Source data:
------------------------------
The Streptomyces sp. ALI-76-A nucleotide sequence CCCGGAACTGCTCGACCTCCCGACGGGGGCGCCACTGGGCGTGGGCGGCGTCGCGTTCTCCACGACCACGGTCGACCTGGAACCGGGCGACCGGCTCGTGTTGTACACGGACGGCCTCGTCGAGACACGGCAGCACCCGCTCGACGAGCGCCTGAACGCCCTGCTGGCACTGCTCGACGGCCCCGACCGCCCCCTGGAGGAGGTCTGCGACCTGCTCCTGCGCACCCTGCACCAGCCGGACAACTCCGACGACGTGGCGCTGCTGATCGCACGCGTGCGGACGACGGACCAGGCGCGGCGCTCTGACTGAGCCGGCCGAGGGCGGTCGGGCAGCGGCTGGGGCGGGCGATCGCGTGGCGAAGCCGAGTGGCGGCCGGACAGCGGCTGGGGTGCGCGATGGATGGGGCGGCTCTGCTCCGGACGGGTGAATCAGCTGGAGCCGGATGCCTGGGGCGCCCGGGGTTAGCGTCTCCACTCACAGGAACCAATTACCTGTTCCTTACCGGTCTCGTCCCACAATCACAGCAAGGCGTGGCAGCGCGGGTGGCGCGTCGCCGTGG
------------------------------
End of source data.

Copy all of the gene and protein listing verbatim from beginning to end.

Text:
The Streptomyces sp. ALI-76-A nucleotide sequence CCCGGAACTGCTCGACCTCCCGACGGGGGCGCCACTGGGCGTGGGCGGCGTCGCGTTCTCCACGACCACGGTCGACCTGGAACCGGGCGACCGGCTCGTGTTGTACACGGACGGCCTCGTCGAGACACGGCAGCACCCGCTCGACGAGCGCCTGAACGCCCTGCTGGCACTGCTCGACGGCCCCGACCGCCCCCTGGAGGAGGTCTGCGACCTGCTCCTGCGCACCCTGCACCAGCCGGACAACTCCGACGACGTGGCGCTGCTGATCGCACGCGTGCGGACGACGGACCAGGCGCGGCGCTCTGACTGAGCCGGCCGAGGGCGGTCGGGCAGCGGCTGGGGCGGGCGATCGCGTGGCGAAGCCGAGTGGCGGCCGGACAGCGGCTGGGGTGCGCGATGGATGGGGCGGCTCTGCTCCGGACGGGTGAATCAGCTGGAGCCGGATGCCTGGGGCGCCCGGGGTTAGCGTCTCCACTCACAGGAACCAATTACCTGTTCCTTACCGGTCTCGTCCCACAATCACAGCAAGGCGTGGCAGCGCGGGTGGCGCGTCGCCGTGG